Tag: autoimmune

Life after the diagnosis of MS

The diagnosis didn’t really feel as life changing as I expected it to. It was a relief. Don’t get me wrong, I knew that I was in for a tough time over the coming months, but that confirmation made me feel better, not worse.

I started this blog soon after my diagnosis, and just writing it, regardless of anybody actually reading it, was more therapeutic than I could ever have imagined. Getting my story down gave me a sense of clarity in my mind, beyond anything I could have imagined.

If there’s one thing I knew that I wanted more than anything though, it was for my diagnosis to not be in vain. I wanted good to come from it.

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I’d been in touch with Pete since I’d arrived back from holiday. Pete is someone that I’ve followed for some time on Twitter, as a fellow Wigan Warriors fan. We had met on one occasion, just a matter of months before at the Post Office. I didn’t make the connection that it was him. He held the door open for me and as I passed through I noticed that he was wearing his work uniform, which was incidentally for a rival company to the one that I work for so he stuck in my mind. Later that night I received a tweet. The awkward “was that you, or wasn’t it?” tweet that I’d sent myself on a couple of occasions!

So why was I in touch with him?

Well, he is the chairman of Wigan MS Therapy Centre. His wife Karen, also has MS. I knew about the centre as he talks about it regularly on his social media. He works seemingly tirelessly to raise funds for the charity. A number of people had mentioned his wife Karen to me since getting diagnosed – plenty of people in the rugby community know them, and everyone has such amazing, positive words to say about them both, but Karen in particular. I could see what people mean – they always look like they’re having a whale of a time in their Facebook posts!

How inspirational is that?

A few weeks back, Pete had shared a post asking for volunteers to help out with some bucket collecting for the Centre on the Saturday before Mother’s Day at the Big Tesco near us (is it just me that refers to them as ‘little’ and ‘big’ Tesco?!) As Dave was having a nerd out at Comic Con in Liverpool, I was at a loose end and volunteered myself for a couple of hours.

Always got my eyes closed in a photo..bloody useless!

I’m so so glad that I did. Finally meeting Pete and Karen, and other people in my shoes was a breath of fresh air. Being around people that “get it” is something I completely under estimated.

I’ve also finally gotten around to visiting the Centre (which incidentally Dave’s brother, Mike, has recently done some work on the roof of). It’s awesome! There’s an accessible gym for those who can’t workout with ease at a regular gym, as well as a therapy room. You can get a great variety of treatments such as Swedish, Indian Head and Hot Stone Massages, Aromatherapy, Crystal Therapy, Reflexology, Reiki Energy Therapy and Hopi Ear Candles. I’ll tell you now – I’ll definitely be getting involved in this!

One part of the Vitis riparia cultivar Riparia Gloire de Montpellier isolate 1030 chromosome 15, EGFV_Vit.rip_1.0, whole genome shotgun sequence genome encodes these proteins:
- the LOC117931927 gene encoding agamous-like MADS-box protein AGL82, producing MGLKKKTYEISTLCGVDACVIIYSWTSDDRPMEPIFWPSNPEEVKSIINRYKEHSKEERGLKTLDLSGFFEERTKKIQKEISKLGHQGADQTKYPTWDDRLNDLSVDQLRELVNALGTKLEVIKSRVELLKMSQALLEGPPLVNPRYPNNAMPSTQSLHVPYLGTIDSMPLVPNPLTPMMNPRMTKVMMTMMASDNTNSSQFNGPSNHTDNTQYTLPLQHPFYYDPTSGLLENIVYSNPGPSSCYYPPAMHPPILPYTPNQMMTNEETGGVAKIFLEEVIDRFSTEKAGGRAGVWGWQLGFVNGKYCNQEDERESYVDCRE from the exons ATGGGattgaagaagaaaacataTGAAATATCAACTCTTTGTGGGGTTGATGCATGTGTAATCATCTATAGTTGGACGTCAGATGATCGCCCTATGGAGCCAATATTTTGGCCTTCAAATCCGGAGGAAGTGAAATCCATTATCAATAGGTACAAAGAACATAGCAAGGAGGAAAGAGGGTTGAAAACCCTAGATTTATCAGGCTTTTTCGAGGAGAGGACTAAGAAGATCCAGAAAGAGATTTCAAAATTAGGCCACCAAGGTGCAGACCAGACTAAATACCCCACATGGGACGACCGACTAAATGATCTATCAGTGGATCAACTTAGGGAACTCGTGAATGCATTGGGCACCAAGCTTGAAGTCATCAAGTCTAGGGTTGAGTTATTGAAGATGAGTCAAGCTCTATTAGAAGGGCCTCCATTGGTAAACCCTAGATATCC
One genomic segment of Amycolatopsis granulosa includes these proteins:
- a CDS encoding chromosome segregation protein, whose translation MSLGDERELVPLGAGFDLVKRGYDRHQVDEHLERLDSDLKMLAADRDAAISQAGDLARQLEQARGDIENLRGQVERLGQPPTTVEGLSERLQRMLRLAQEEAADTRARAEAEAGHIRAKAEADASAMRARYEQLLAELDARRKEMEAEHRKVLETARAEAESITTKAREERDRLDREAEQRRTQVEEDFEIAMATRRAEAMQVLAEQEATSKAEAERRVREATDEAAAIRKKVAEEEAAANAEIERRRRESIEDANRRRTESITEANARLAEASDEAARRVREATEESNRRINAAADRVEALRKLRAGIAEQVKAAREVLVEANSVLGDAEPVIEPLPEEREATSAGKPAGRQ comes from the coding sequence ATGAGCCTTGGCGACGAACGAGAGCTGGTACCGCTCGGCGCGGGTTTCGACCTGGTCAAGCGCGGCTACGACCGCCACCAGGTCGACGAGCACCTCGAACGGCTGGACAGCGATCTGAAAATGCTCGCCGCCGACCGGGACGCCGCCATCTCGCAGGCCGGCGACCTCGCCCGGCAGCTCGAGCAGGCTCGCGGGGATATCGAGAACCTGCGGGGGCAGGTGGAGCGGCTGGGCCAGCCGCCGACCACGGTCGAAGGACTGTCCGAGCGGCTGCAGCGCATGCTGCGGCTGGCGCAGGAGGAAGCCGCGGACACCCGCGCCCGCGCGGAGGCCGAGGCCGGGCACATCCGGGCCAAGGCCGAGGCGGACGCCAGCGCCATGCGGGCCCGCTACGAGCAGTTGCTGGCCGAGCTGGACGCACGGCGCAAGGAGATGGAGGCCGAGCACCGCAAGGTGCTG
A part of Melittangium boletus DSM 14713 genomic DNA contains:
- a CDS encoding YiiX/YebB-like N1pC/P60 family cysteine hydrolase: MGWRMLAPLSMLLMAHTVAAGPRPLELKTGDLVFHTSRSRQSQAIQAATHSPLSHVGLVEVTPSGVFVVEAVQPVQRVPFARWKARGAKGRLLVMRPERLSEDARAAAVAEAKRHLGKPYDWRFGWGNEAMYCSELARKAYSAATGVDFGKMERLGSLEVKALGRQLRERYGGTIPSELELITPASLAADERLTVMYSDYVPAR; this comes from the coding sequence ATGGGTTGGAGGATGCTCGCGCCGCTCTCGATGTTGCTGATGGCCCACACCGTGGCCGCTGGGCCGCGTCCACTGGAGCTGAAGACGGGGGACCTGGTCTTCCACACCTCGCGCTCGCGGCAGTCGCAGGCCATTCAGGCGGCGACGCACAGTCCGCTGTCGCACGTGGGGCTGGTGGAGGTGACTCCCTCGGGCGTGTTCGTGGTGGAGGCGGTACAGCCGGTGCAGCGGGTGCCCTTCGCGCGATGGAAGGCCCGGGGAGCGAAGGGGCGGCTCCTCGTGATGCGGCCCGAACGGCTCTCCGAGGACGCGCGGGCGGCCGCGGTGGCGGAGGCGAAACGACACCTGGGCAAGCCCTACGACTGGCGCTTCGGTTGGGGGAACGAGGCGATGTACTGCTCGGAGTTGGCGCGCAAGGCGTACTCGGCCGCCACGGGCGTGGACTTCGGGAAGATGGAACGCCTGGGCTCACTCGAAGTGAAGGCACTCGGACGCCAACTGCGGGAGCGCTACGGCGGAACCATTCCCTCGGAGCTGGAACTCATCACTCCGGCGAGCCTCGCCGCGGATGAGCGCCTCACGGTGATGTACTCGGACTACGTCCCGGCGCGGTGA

Most importantly, during it’s opening times, there’s always a brew and a friendly face around for a chinwag! I can definitely see me spending more time here when I’m off work in the future 🙂

Today, is a good day!

Following my last appointment, where my Specialist and Danny told me all about my treatment options I’ve had a lot of thinking to do. My decision hasn’t changed from what I had decided in my last post.

Today, I confirmed to Danny that the route I want to go down, is Lemtrada.

In the time since my last appointment, I’ve been in touch with Ana, a patient of Danny’s who has responded well to treatment. Ruth, a new friend who also has MS, added me to a group on Facebook for people who are thinking about Lemtrada as a treatment option, or already going through it. I was a bit wary of this at first as we all know my prior experience of forums kind of sucks. I’ve found it a very real, balanced environment though. It’s not full of whingers. It’s really supportive and feels far less “toxic” than some of the other forums that I had previously come across. If anything it’s helped me confirm my decision.

So that’s it.

Next steps are my case going to an evaluation panel where my Specialist applies for funding. From what I gather, this is more of a tick box and with the story that my spine is telling with so many lesions, it’s without question that he’ll be successful. After that I’ll hear from my Specialist, with a date.

Then it’s just sitting tight and waiting (yeah, waiting again!) for a date to go into hospital. The challenge is waiting for a bed, but Danny thinks that I should be in by June.

I need to start thinking of all the questions to ask him, because here’s how good my questions were today:

– Can I travel to Essex if I decide to spend some of my recovery down there?

– Are you going to put me in a cotton wool house?

– Can I still hang out with Poppy (the dog)?

– Can I still drink gin?

No. I don’t need to be wrapped up in cotton wool, and I can live a reasonably normal life in the period after treatment within reason (i.e. keep away from “germy” folk). I can have gin, hang out with Poppy and go to Essex if I decide to do that.

Today, I actually feel elated. I feel like I’m getting somewhere. And as I said to Louise the other day:

“Bring it the f*ck on!”

My MS Story (Part 11)

As I came into the new year, and I still didn’t have an appointment of any kind, I found myself getting more and more frustrated with the lack of communication from the hospital. I’d been putting on this brave face, but it was wearing thin. I say putting on – I wasn’t. It was real, but cracks were definitely starting to appear. Limbo and I weren’t really getting along very well.